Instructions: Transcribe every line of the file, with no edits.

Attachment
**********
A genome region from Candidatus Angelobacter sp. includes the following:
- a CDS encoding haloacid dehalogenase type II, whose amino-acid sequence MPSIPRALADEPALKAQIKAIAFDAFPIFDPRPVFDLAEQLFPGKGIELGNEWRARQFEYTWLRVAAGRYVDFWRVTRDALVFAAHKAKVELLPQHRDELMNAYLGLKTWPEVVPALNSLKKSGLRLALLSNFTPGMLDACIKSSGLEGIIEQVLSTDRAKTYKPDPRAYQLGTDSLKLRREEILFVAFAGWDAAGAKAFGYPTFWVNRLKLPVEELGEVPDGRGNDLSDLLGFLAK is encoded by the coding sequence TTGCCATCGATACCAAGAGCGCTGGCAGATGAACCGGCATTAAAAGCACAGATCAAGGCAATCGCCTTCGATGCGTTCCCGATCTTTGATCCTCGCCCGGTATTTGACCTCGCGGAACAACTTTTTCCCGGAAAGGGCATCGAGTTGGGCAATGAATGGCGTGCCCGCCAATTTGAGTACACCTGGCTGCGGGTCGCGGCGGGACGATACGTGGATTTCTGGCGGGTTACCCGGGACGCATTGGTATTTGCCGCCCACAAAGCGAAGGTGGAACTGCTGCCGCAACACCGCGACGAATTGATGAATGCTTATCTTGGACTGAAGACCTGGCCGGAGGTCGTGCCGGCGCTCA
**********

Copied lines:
A genome region from Candidatus Angelobacter sp. includes the following:
- a CDS encoding haloacid dehalogenase type II, whose amino-acid sequence MPSIPRALADEPALKAQIKAIAFDAFPIFDPRPVFDLAEQLFPGKGIELGNEWRARQFEYTWLRVAAGRYVDFWRVTRDALVFAAHKAKVELLPQHRDELMNAYLGLKTWPEVVPALNSLKKSGLRLALLSNFTPGMLDACIKSSGLEGIIEQVLSTDRAKTYKPDPRAYQLGTDSLKLRREEILFVAFAGWDAAGAKAFGYPTFWVNRLKLPVEELGEVPDGRGNDLSDLLGFLAK is encoded by the coding sequence TTGCCATCGATACCAAGAGCGCTGGCAGATGAACCGGCATTAAAAGCACAGATCAAGGCAATCGCCTTCGATGCGTTCCCGATCTTTGATCCTCGCCCGGTATTTGACCTCGCGGAACAACTTTTTCCCGGAAAGGGCATCGAGTTGGGCAATGAATGGCGTGCCCGCCAATTTGAGTACACCTGGCTGCGGGTCGCGGCGGGACGATACGTGGATTTCTGGCGGGTTACCCGGGACGCATTGGTATTTGCCGCCCACAAAGCGAAGGTGGAACTGCTGCCGCAACACCGCGACGAATTGATGAATGCTTATCTTGGACTGAAGACCTGGCCGGAGGTCGTGCCGGCGCTCA